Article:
The White Cliffs of Dover serve as both a stunning photographic subject and as an iconic British symbol of defense during war. Now they're also a geological museum of sorts: Scientists from Imperial College London have discovered 76 particles of fossilized cosmic dust in the chalky limestone, which could shed light on the earliest days of our solar system. Until this find, only "extraterrestrial" dust that wasn't as structurally well-preserved had been examined, per ScienceAlert's description of the new study in the Earth and Planetary Science Letters journal. Now researchers will have a closer look using this new stockpile, says study lead author Martin Suttle. He adds it will complement valuable info already recovered from other fossils in the cliffs, offering insights into the "changes and upheavals the planet has undergone many millions of years ago."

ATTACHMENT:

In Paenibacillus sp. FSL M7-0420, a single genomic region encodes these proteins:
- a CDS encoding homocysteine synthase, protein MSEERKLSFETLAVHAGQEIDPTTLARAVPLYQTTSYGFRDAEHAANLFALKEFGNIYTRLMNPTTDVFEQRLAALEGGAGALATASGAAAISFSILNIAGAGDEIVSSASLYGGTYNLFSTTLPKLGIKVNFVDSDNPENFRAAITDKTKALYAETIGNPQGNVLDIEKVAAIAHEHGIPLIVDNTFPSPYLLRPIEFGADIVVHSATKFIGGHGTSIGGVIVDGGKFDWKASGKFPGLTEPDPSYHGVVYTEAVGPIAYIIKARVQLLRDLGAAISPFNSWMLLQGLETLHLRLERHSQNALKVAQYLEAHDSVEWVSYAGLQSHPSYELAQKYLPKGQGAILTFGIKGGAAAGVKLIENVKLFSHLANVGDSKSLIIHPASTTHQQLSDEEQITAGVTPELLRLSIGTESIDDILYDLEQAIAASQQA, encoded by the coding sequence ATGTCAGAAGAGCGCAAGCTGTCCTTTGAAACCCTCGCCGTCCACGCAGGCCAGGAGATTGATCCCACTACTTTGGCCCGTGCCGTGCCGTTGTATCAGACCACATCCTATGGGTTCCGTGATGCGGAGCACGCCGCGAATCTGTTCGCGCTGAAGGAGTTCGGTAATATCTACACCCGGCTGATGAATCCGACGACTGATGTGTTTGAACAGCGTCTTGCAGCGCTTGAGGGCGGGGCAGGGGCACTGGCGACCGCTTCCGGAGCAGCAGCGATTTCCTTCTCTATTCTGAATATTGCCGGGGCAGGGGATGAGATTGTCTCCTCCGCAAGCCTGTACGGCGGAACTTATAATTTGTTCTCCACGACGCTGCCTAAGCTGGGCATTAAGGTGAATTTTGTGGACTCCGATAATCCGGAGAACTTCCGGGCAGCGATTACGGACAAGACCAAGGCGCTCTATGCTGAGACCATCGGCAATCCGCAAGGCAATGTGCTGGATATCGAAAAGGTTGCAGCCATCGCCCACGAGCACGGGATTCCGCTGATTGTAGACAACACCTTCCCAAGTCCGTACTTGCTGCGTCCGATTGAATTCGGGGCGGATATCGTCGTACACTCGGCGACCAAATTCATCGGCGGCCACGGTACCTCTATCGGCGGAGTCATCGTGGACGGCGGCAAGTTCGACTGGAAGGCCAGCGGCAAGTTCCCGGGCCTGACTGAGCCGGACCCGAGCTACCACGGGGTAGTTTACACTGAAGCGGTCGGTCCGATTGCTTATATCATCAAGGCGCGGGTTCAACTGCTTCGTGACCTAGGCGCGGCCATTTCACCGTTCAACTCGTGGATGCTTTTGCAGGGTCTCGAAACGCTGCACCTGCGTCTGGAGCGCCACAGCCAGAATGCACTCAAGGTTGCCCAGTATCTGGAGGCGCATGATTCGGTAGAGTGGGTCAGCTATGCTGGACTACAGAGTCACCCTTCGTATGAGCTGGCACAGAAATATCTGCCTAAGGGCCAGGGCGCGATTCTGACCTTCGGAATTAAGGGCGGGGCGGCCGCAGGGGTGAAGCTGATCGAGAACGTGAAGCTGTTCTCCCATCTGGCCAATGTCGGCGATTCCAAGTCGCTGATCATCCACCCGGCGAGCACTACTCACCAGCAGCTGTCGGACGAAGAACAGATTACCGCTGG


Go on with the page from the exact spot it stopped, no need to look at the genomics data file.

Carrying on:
That's because this newly discovered dust, also called micrometeorites, has been found in abundance and is more or less structurally intact. The dust remained undiscovered in the cliffs for so long because its mineral content was altered during the fossilization process, "masking" what it really was. Meanwhile, a second study by Suttle's team, published in the journal Geology, says they've also figured out how to see if cosmic dust is filled with clay—a technique that could serve as a "cosmic divining rod" to see if there are water-saturated asteroids out there, since clay can only form in environments with water. Once detected, those asteroids could serve as pit stops for future space travelers, with water to drink, as well as for concocting fuel for their spacecraft and oxygen. (A bag of moon dust was worth millions.)